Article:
There are a lot of accidents. We’ve heard firsthand how amazing it’s been to have this insurance that allows people who often have to take time away from their work that could be able to supplement the income loss from time away to be able to make this a lifelong or a career activity to generate revenue for their family and their household. That’s been an amazing story.
I was in Cairo. There are ten rivers in the world. That makes the largest ten rivers pollute a lot of the ocean with plastic because of the fact that people from the entire length of the river throw garbage into the river basin or the adjacent rivers flow into that river. The Nile being one of the biggest rivers in the world generates a lot of plastic into the ocean. I was in Cairo working with the garbage collecting community there. I met a lot of people who told me that they’ve been collecting garbage for their entire lives, and their parents have been collecting garbage.
It’s been a community event. It’s actually quite an amazing community, but this is the first time that they’ve often had a little bit of job security through accident insurance or health insurance where they feel like they can, if they do get hurt, have the means to take time and recuperate. It was heartwarming to see.
Plastic Bank Foundation is unique and you have a corporate partner, Plastic Bank. How do you separate those two entities in conversations with communities? Where is the line and how does that work?
The line is actually quite clear. The corporation works on the buying and selling of plastic waste. When it talks about training people how to do plastic waste or how to collect plastic waste initially was the corporation. Even the foundation now can take over some of the technical aspects. The corporation is about access to markets. The foundation is much more based on social programs. Whether it’s the food or the health programs that I was referring to or whether it’s education, micro-entrepreneurship abilities, and opportunities, the line is clear. We have a market commercial-based partner, which is the corporation, and a social partner, which is the foundation.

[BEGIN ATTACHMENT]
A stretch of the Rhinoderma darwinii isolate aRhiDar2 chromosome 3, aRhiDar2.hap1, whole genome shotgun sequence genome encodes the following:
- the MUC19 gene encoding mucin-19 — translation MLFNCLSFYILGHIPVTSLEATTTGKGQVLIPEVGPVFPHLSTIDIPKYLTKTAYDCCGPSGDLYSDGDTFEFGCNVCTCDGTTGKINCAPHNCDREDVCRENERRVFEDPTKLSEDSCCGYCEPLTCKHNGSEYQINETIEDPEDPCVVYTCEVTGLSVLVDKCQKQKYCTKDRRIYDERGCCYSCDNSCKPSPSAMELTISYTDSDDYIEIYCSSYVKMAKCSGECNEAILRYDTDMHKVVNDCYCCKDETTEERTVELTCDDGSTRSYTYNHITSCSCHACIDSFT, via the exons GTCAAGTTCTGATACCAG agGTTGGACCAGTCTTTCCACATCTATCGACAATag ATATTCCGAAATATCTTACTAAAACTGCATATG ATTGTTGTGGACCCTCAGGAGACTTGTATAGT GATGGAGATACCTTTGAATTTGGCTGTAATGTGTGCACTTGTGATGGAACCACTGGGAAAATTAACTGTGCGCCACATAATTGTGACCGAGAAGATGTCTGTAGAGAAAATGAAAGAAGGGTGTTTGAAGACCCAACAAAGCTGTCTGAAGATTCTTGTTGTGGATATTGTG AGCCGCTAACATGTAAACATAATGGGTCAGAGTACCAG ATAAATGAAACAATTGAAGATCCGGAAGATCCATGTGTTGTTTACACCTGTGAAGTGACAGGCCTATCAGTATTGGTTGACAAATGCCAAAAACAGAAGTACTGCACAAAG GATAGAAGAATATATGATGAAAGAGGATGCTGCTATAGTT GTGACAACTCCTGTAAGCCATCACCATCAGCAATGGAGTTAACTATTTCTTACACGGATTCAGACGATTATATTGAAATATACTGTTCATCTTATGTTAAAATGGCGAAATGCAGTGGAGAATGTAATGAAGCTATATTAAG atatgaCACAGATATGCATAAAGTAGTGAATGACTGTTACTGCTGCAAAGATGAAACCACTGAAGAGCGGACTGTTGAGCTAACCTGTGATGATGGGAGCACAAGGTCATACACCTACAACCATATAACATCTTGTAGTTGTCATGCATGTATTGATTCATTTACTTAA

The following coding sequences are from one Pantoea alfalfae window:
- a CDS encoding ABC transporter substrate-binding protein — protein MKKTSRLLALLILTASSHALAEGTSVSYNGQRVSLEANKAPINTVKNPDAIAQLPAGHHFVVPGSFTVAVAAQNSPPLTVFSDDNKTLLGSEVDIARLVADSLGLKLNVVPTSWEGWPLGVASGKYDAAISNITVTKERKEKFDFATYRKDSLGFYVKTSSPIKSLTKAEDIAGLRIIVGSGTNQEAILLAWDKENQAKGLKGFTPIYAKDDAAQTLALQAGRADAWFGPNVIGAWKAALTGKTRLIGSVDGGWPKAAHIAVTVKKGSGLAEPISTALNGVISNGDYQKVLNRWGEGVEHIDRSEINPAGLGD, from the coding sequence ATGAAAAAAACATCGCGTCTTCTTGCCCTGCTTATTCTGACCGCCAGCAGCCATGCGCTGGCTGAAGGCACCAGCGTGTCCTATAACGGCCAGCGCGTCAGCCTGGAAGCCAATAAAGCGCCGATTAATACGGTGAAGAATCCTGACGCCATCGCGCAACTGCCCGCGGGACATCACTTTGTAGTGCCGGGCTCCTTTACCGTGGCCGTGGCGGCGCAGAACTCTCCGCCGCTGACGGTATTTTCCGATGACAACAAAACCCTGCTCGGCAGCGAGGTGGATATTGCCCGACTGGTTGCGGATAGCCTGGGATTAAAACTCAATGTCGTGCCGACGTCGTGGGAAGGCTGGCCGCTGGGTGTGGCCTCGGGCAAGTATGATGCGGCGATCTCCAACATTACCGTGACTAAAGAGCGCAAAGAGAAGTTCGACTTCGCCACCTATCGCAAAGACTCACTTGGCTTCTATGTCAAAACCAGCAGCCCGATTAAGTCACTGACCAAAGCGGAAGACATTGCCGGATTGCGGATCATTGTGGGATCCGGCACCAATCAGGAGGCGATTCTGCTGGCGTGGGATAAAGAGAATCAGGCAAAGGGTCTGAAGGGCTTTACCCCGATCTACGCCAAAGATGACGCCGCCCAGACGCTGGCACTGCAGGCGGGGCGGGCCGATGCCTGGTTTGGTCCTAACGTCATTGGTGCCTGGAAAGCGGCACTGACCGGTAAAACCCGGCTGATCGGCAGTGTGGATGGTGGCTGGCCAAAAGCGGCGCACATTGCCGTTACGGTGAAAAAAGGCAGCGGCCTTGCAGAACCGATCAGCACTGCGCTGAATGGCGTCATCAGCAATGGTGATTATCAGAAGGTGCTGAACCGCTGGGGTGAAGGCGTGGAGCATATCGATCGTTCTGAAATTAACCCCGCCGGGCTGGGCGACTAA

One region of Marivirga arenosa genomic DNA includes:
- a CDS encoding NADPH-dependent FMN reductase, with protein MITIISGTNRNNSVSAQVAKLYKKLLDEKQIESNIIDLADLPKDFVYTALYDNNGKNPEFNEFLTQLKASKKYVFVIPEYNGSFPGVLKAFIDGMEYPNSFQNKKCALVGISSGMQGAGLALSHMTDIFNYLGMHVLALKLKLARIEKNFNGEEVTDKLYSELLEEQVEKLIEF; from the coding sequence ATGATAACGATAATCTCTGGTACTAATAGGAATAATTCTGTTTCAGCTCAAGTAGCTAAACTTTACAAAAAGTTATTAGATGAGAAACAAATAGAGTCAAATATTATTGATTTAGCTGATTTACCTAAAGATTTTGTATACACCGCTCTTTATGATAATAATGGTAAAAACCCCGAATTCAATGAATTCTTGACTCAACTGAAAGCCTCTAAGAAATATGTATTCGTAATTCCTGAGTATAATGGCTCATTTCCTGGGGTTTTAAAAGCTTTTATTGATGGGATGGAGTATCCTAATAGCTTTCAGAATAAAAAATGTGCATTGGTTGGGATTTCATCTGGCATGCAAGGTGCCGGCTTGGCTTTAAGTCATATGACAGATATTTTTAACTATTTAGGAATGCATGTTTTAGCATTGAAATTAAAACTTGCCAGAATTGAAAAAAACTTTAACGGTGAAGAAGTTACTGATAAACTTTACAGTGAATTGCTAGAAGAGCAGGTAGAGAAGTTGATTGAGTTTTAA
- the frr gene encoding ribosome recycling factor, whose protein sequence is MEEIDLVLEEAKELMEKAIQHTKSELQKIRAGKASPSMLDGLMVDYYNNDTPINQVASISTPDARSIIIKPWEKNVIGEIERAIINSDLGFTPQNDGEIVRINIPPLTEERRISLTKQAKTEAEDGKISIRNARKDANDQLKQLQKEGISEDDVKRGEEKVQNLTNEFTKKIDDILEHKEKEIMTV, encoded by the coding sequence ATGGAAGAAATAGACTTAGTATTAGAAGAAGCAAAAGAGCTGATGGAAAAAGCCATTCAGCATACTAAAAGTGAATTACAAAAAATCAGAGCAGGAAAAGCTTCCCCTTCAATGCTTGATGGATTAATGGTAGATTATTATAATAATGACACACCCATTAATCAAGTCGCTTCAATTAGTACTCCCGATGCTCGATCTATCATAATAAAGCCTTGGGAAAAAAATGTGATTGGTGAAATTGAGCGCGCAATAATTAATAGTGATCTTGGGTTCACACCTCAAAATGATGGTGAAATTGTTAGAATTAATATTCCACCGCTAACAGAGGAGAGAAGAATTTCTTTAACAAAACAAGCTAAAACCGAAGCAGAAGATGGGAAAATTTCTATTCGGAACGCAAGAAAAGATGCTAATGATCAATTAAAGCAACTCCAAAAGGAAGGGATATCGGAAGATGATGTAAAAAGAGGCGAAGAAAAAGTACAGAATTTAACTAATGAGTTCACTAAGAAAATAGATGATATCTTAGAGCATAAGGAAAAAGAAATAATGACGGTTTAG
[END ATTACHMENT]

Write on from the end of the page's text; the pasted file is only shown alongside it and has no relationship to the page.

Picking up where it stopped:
The community seemed to understand that. The most interaction happens on the foundation side, the social side. Once you have a supply chain and an ecosystem developed, the person who’s collecting plastic knows where to sell the plastic, knows how to receive the money in an eWallet or cash, and knows the process for that. The social program, the dynamic, is always changing because of a change in health or needing support, filing an accident insurance claim, or another program that we’ve developed through a granting partner or a private partner.
Your granting partners seem to have a clear understanding of the difference between where the corporation stops and where the foundation begins.
In all transparency, that is a little challenging for some of the granting partners. You have a limited amount of space to explain the situation in a grant, as you know. Our granting partners are big partners. We get thousands upon thousands of applications. I do think that has been a point of having two entities with slightly different names, but the same patient name can be a source of confusion and it’s something that we’re working on clarifying with our partners.